Putting thoughts to work: Concepts, stimulus-independence and the generality constraint
David Bourget (Western Ontario)
David Chalmers (ANU, NYU)
Rafael De Clercq
Jack Alan Reynolds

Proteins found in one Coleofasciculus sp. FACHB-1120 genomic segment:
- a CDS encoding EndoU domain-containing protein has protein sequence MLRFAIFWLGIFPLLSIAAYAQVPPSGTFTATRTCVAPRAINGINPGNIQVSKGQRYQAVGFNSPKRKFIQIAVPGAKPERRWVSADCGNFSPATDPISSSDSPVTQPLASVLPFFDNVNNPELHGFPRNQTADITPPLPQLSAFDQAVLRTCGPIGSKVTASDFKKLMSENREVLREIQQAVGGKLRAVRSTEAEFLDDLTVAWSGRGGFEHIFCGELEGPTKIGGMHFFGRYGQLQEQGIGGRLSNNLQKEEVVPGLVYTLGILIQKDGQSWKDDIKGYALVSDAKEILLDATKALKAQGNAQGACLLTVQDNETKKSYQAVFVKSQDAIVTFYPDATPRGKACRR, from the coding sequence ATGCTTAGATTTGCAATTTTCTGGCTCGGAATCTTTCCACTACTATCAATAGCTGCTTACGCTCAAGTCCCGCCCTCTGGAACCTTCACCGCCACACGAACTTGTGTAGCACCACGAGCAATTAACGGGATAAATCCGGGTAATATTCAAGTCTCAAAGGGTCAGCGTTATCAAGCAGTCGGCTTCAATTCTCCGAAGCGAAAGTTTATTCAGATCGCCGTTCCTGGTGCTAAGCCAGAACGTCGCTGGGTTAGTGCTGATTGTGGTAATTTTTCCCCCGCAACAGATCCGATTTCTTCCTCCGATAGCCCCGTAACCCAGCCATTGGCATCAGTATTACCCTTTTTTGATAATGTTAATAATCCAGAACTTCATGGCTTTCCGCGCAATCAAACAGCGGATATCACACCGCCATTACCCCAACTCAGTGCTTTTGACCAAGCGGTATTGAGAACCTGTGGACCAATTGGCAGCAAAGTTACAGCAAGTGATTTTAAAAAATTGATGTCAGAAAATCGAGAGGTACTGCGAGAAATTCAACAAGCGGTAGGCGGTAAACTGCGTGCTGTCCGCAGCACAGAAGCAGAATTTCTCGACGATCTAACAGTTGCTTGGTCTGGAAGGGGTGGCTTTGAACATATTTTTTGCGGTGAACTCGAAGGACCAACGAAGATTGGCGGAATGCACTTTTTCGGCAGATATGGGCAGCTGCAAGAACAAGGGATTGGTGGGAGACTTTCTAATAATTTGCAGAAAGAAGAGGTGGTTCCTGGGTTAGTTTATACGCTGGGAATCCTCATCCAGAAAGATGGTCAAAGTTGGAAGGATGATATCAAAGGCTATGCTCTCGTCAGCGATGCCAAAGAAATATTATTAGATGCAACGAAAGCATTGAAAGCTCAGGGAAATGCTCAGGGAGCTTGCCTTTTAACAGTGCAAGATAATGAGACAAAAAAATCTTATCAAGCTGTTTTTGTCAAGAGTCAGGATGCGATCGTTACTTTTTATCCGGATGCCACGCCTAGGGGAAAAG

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A venerable philosophical tradition claims that only language users possess concepts. But this makes conceptual thought out to be an implausibly rarified achievement. A more recent tradition, based in cognitive science, maintains that any creature who can systematically recombine its representational capacities thereby deploys concepts. But this makes conceptual thought implausibly widespread. I argue for a middle ground: it is sufficient for conceptual thought that one be able to entertain many of the thoughts produced by recombining one’s representational capacities, so long as one can do this apart from a direct confrontation with the represented states of affairs.
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